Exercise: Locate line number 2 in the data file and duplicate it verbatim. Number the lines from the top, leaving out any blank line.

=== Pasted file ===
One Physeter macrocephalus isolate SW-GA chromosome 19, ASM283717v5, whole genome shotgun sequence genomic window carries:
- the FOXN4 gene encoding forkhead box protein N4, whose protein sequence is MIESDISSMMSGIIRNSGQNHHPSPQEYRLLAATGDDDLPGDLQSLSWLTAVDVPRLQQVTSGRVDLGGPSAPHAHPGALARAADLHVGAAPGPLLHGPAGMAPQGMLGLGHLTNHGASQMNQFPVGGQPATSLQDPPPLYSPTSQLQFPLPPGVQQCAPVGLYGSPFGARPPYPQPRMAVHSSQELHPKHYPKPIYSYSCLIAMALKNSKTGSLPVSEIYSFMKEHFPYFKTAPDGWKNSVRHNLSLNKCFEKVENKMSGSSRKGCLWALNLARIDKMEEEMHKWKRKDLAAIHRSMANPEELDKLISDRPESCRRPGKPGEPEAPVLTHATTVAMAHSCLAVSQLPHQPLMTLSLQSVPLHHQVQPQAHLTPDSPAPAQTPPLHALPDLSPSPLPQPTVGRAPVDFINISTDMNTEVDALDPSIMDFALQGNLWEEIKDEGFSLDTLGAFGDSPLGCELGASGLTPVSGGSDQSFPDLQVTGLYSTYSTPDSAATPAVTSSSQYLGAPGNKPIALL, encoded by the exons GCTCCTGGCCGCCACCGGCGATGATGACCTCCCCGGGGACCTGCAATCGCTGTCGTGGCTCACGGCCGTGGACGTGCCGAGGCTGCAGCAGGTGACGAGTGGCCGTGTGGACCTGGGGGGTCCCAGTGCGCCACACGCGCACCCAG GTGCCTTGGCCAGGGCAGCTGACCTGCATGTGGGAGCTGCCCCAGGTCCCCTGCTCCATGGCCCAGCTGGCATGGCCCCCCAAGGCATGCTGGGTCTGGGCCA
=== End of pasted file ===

- the FOXN4 gene encoding forkhead box protein N4, whose protein sequence is MIESDISSMMSGIIRNSGQNHHPSPQEYRLLAATGDDDLPGDLQSLSWLTAVDVPRLQQVTSGRVDLGGPSAPHAHPGALARAADLHVGAAPGPLLHGPAGMAPQGMLGLGHLTNHGASQMNQFPVGGQPATSLQDPPPLYSPTSQLQFPLPPGVQQCAPVGLYGSPFGARPPYPQPRMAVHSSQELHPKHYPKPIYSYSCLIAMALKNSKTGSLPVSEIYSFMKEHFPYFKTAPDGWKNSVRHNLSLNKCFEKVENKMSGSSRKGCLWALNLARIDKMEEEMHKWKRKDLAAIHRSMANPEELDKLISDRPESCRRPGKPGEPEAPVLTHATTVAMAHSCLAVSQLPHQPLMTLSLQSVPLHHQVQPQAHLTPDSPAPAQTPPLHALPDLSPSPLPQPTVGRAPVDFINISTDMNTEVDALDPSIMDFALQGNLWEEIKDEGFSLDTLGAFGDSPLGCELGASGLTPVSGGSDQSFPDLQVTGLYSTYSTPDSAATPAVTSSSQYLGAPGNKPIALL, encoded by the exons GCTCCTGGCCGCCACCGGCGATGATGACCTCCCCGGGGACCTGCAATCGCTGTCGTGGCTCACGGCCGTGGACGTGCCGAGGCTGCAGCAGGTGACGAGTGGCCGTGTGGACCTGGGGGGTCCCAGTGCGCCACACGCGCACCCAG GTGCCTTGGCCAGGGCAGCTGACCTGCATGTGGGAGCTGCCCCAGGTCCCCTGCTCCATGGCCCAGCTGGCATGGCCCCCCAAGGCATGCTGGGTCTGGGCCA